LeSean McCoy said he will play Monday, despite a two-day old stomach flu that he said still makes it hard to keep food down.
"It felt good," to practice today after missing Thursday's session McCoy said. "I get bored just staying home resting."
As he looks ahead to a showdown with the Bears' Matt Forte, McCoy downplayed the praise that has lately come his way.
"I feel like the best back is Adrian Peterson, and then the next is Chris Johnson, still," McCoy said. Asked about the accolades that have trailed him, he added, "I don’t really get too involved in that stuff because it comes and goes."
Some -- including coach Andy Reid -- have compared McCoy's moves to those of Barry Sanders. But McCoy squashed that idea.
"Growing up Barry Sanders was my favorite player. I have a long way to get on his type of level. You're talking about one of the best players, I’ll say best back of all time. I’ve got a lot of room for improvement to be in those type of shoes. I’ve got a long way for improvement to be in Brian Westbrook’s type of shoes so I don't really get wrapped up in who's who and who I'm better than and who I run like. That type of stuff wil take care of itself."
In other injury news, Brent Celek (hip) was back at practice and seems likely to play Monday. Akeem Jordan (concussion) was also back. Defensive end Juqua Parker sat out due to lingering problems from the high ankle sprain he suffered week 2. He said he had an MRI recently but it came back normal. Parker said he can still feel the effects of the sprain at times during games.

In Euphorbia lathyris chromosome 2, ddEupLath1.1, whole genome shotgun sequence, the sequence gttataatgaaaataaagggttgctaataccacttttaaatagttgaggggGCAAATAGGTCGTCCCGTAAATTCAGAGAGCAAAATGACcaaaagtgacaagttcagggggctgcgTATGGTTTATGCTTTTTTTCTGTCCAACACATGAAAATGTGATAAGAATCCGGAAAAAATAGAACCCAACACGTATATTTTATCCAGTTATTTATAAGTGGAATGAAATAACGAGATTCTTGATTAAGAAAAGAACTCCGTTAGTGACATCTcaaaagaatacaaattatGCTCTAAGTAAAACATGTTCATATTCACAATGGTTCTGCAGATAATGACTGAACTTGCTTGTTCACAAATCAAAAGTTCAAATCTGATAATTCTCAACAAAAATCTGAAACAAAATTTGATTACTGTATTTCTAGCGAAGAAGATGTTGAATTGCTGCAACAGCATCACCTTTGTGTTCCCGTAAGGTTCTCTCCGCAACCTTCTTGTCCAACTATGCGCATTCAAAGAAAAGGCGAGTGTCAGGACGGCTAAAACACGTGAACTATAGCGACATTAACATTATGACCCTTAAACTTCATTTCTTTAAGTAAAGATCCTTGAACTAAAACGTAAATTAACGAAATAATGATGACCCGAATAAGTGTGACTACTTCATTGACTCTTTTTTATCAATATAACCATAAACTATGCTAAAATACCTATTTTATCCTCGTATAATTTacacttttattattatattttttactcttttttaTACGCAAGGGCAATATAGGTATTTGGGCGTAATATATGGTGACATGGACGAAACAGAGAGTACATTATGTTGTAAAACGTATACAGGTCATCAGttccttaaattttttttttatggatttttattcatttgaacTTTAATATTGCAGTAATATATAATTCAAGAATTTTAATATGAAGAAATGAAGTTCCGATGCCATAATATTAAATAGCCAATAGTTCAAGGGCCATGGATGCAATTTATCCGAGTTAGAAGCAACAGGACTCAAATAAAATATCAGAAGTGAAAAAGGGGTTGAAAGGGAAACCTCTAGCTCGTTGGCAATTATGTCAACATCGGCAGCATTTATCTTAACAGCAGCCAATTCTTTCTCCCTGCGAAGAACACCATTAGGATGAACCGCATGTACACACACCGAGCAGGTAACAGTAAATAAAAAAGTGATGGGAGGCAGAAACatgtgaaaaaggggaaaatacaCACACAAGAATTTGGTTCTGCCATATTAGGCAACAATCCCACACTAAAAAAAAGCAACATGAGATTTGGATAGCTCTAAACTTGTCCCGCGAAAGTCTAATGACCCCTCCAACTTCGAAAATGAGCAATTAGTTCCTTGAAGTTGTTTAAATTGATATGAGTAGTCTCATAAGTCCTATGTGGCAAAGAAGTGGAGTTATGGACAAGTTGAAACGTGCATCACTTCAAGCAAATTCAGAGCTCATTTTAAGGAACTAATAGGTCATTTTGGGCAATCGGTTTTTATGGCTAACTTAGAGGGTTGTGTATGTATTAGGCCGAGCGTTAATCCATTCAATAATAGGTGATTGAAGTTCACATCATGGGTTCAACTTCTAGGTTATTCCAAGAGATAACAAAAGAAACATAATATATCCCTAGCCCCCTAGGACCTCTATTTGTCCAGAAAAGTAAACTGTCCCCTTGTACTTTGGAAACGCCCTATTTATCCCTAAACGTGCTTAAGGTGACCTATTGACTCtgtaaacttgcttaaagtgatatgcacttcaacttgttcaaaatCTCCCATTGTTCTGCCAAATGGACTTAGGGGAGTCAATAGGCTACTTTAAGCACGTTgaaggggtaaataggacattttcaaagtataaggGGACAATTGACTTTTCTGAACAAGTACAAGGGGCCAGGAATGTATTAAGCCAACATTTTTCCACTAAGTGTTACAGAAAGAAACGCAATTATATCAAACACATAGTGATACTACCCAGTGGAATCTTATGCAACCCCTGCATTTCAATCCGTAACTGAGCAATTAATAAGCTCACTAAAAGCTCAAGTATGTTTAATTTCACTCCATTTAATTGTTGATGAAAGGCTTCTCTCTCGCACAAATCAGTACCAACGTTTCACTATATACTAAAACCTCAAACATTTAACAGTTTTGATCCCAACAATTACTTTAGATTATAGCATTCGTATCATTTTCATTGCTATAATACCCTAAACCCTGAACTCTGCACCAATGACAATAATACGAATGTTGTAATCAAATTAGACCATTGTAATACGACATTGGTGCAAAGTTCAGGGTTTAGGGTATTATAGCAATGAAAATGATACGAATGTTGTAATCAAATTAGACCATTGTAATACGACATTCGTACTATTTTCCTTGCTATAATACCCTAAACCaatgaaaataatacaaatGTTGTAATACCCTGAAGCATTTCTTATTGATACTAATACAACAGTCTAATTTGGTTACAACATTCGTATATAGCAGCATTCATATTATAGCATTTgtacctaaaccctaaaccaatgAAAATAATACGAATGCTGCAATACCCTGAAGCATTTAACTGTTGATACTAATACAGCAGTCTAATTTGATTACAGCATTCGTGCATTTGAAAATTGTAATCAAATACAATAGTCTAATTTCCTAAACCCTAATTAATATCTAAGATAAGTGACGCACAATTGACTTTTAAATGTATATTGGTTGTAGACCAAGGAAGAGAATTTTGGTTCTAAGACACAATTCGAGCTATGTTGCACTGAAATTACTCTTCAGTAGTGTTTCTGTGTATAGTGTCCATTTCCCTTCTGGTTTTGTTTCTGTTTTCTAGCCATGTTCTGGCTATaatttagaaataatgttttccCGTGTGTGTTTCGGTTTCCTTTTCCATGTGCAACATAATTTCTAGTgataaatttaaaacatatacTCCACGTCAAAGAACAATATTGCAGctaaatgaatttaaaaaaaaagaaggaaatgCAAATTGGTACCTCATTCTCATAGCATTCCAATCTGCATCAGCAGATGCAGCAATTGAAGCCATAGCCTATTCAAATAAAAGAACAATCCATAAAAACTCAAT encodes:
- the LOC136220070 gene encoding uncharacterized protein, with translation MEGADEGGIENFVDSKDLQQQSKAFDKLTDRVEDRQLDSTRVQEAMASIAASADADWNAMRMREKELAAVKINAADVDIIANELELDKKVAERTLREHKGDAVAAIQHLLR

Below is our earlier report on McCoy and Bobby April's comments on how the Eagles plan to face Devin Hester this week.
LeSean McCoy, the Eagles most dangerous offensive weapon so far this year, said today that he is still feeling sick but that fans should know, "I'm playing Monday."
Added offensive coordinator Marty Mornhinweg, "I think he's going to end up being fine."
Coach Andy Reid said Thursday that McCoy had the "stomach flu."
McCoy is out at practice Friday, as is Brent Celek, who missed Thursday's session with a hip bruise.
Juqua Parker was not at practice. He had a high ankle sprain earlier in the year.
Special teams coordinator Bobby April has a big task on his hands this week as the Eagles try to slow down Chicago return man Devin Hester. The Bears rank first in punt returns and ninth in kick off returns, and Hester has scored once on each kind of runback this year.
"He’s better than good, he’s, I guess, the greatest returner of all time," April said. He would not discuss strategy, but said there are risks in simply kicking away from Hester and giving up better field position.
"You don’t want to get beat by a bomb, but you don’t wan to get killed by a bunch of hand grenades either," April explained.
Every time you try to avoid a return man, "you generally had to do something to bring the ball closer to your goal line."
Despite the deeper kickoffs around the league this season due to the new kickoff point, April said Hester will runback kicks no matter how deep the ball is kicked.
"He’ll bring 'em out, unless he misshandles it or it kind of gets past him," April said. "If he fields it, he’ll bring it out."
When the teams met last year, the Eagles punted three times and Hester had just one return for nine yards. He had one kick return for 46, but his other two runbacks went for just 32 combined yards. Rookie punter Chas Henry has not had many big early kicks, adding to the danger for the Eagles, though only eight of his punts have been returned.
"The Bears obviously have a formula that works and they have a great returner and our job is to stop them," said Eagles special teams ace Colt Anderson. "(Hester's) speed and strength is like no other returner in the league."